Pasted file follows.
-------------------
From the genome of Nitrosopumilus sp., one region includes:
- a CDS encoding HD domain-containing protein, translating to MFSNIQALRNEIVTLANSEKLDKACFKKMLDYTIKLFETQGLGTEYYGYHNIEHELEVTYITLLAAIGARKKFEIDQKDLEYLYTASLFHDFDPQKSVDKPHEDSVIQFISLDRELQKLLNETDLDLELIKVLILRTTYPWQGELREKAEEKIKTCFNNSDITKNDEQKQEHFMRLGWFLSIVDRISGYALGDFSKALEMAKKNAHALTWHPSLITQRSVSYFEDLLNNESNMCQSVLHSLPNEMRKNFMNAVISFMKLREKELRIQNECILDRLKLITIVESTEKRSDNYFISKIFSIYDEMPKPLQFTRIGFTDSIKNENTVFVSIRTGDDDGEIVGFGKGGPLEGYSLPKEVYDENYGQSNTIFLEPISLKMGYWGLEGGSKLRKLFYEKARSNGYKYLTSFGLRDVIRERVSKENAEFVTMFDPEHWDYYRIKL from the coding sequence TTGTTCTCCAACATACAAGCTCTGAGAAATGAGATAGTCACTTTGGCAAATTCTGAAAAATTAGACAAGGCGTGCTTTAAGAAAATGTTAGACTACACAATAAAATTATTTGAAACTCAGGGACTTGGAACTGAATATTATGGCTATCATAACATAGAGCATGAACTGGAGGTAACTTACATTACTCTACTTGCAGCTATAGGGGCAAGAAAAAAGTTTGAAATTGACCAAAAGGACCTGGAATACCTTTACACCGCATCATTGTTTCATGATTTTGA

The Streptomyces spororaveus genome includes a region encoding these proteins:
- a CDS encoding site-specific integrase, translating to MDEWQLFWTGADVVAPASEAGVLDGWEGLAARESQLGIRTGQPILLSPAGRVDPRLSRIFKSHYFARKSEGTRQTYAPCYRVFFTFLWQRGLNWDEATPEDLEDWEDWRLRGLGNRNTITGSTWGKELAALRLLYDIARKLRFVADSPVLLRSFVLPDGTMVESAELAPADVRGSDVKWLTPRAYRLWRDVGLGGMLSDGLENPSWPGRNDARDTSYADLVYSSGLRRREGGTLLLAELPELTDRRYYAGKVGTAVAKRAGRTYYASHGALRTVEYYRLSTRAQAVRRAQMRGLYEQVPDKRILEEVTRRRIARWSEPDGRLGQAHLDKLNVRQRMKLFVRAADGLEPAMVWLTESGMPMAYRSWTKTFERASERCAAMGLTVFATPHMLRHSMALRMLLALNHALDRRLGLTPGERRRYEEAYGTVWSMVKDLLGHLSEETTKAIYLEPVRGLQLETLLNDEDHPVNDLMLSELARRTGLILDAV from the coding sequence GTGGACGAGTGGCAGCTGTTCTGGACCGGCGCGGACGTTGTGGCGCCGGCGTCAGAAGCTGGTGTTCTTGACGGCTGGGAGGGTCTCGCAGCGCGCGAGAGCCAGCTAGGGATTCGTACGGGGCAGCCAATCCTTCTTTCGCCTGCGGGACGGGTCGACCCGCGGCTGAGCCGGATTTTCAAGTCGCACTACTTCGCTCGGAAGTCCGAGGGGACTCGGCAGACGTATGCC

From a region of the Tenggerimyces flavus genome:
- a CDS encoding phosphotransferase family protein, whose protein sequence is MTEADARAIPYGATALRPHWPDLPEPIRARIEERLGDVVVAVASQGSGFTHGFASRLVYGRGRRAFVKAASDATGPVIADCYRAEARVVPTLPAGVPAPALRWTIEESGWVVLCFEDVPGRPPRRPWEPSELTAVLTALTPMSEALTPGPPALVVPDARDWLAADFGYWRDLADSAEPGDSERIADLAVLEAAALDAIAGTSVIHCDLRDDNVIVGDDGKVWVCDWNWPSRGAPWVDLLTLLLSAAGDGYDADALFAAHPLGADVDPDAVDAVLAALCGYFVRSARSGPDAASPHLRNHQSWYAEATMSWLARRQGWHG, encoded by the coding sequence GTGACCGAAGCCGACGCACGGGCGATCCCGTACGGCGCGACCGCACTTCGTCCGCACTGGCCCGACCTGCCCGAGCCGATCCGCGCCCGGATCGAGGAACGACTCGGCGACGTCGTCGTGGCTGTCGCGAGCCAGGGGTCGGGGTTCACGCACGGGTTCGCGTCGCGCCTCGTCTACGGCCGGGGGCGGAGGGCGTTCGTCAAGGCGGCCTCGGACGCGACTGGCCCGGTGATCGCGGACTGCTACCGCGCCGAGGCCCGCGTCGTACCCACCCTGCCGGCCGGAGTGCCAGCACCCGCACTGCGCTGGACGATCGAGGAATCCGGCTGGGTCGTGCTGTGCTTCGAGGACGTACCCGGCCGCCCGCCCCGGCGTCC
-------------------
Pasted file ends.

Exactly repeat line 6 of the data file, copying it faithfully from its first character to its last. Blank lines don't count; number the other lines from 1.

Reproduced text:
- a CDS encoding phosphotransferase family protein, whose protein sequence is MTEADARAIPYGATALRPHWPDLPEPIRARIEERLGDVVVAVASQGSGFTHGFASRLVYGRGRRAFVKAASDATGPVIADCYRAEARVVPTLPAGVPAPALRWTIEESGWVVLCFEDVPGRPPRRPWEPSELTAVLTALTPMSEALTPGPPALVVPDARDWLAADFGYWRDLADSAEPGDSERIADLAVLEAAALDAIAGTSVIHCDLRDDNVIVGDDGKVWVCDWNWPSRGAPWVDLLTLLLSAAGDGYDADALFAAHPLGADVDPDAVDAVLAALCGYFVRSARSGPDAASPHLRNHQSWYAEATMSWLARRQGWHG, encoded by the coding sequence GTGACCGAAGCCGACGCACGGGCGATCCCGTACGGCGCGACCGCACTTCGTCCGCACTGGCCCGACCTGCCCGAGCCGATCCGCGCCCGGATCGAGGAACGACTCGGCGACGTCGTCGTGGCTGTCGCGAGCCAGGGGTCGGGGTTCACGCACGGGTTCGCGTCGCGCCTCGTCTACGGCCGGGGGCGGAGGGCGTTCGTCAAGGCGGCCTCGGACGCGACTGGCCCGGTGATCGCGGACTGCTACCGCGCCGAGGCCCGCGTCGTACCCACCCTGCCGGCCGGAGTGCCAGCACCCGCACTGCGCTGGACGATCGAGGAATCCGGCTGGGTCGTGCTGTGCTTCGAGGACGTACCCGGCCGCCCGCCCCGGCGTCC